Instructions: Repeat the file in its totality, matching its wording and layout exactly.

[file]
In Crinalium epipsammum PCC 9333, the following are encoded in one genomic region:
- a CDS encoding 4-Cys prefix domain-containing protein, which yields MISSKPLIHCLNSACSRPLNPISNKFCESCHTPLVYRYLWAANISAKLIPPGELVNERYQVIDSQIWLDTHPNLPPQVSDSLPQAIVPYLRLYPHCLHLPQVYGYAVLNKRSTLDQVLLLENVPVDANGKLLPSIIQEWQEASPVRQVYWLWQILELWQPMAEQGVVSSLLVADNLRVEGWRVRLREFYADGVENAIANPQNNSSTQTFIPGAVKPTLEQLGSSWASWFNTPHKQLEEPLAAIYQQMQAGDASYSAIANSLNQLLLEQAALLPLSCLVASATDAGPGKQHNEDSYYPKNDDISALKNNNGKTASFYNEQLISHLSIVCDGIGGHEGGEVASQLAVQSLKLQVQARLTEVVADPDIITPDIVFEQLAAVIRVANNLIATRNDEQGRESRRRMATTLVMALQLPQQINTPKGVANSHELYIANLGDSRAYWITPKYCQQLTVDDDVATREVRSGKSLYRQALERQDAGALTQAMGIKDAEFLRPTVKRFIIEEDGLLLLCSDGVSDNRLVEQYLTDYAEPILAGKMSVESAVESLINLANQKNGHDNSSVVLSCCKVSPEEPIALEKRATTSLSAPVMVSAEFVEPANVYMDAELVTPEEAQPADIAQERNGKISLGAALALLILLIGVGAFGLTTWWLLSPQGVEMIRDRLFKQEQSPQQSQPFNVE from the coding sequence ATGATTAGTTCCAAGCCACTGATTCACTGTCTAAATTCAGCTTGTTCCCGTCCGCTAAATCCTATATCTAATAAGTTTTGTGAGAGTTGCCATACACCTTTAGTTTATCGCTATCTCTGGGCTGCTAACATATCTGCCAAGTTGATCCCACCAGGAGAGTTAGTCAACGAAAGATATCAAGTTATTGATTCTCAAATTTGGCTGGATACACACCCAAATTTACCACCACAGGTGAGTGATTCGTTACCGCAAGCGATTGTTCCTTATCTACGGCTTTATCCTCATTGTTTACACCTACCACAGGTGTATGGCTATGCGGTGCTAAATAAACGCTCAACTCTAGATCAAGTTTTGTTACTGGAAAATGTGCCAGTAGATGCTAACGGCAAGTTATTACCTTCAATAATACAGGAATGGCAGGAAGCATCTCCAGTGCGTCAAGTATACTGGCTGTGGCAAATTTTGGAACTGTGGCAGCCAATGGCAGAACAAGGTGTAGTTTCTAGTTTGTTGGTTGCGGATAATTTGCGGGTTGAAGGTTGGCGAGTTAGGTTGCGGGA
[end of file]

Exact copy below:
In Crinalium epipsammum PCC 9333, the following are encoded in one genomic region:
- a CDS encoding 4-Cys prefix domain-containing protein, which yields MISSKPLIHCLNSACSRPLNPISNKFCESCHTPLVYRYLWAANISAKLIPPGELVNERYQVIDSQIWLDTHPNLPPQVSDSLPQAIVPYLRLYPHCLHLPQVYGYAVLNKRSTLDQVLLLENVPVDANGKLLPSIIQEWQEASPVRQVYWLWQILELWQPMAEQGVVSSLLVADNLRVEGWRVRLREFYADGVENAIANPQNNSSTQTFIPGAVKPTLEQLGSSWASWFNTPHKQLEEPLAAIYQQMQAGDASYSAIANSLNQLLLEQAALLPLSCLVASATDAGPGKQHNEDSYYPKNDDISALKNNNGKTASFYNEQLISHLSIVCDGIGGHEGGEVASQLAVQSLKLQVQARLTEVVADPDIITPDIVFEQLAAVIRVANNLIATRNDEQGRESRRRMATTLVMALQLPQQINTPKGVANSHELYIANLGDSRAYWITPKYCQQLTVDDDVATREVRSGKSLYRQALERQDAGALTQAMGIKDAEFLRPTVKRFIIEEDGLLLLCSDGVSDNRLVEQYLTDYAEPILAGKMSVESAVESLINLANQKNGHDNSSVVLSCCKVSPEEPIALEKRATTSLSAPVMVSAEFVEPANVYMDAELVTPEEAQPADIAQERNGKISLGAALALLILLIGVGAFGLTTWWLLSPQGVEMIRDRLFKQEQSPQQSQPFNVE from the coding sequence ATGATTAGTTCCAAGCCACTGATTCACTGTCTAAATTCAGCTTGTTCCCGTCCGCTAAATCCTATATCTAATAAGTTTTGTGAGAGTTGCCATACACCTTTAGTTTATCGCTATCTCTGGGCTGCTAACATATCTGCCAAGTTGATCCCACCAGGAGAGTTAGTCAACGAAAGATATCAAGTTATTGATTCTCAAATTTGGCTGGATACACACCCAAATTTACCACCACAGGTGAGTGATTCGTTACCGCAAGCGATTGTTCCTTATCTACGGCTTTATCCTCATTGTTTACACCTACCACAGGTGTATGGCTATGCGGTGCTAAATAAACGCTCAACTCTAGATCAAGTTTTGTTACTGGAAAATGTGCCAGTAGATGCTAACGGCAAGTTATTACCTTCAATAATACAGGAATGGCAGGAAGCATCTCCAGTGCGTCAAGTATACTGGCTGTGGCAAATTTTGGAACTGTGGCAGCCAATGGCAGAACAAGGTGTAGTTTCTAGTTTGTTGGTTGCGGATAATTTGCGGGTTGAAGGTTGGCGAGTTAGGTTGCGGGA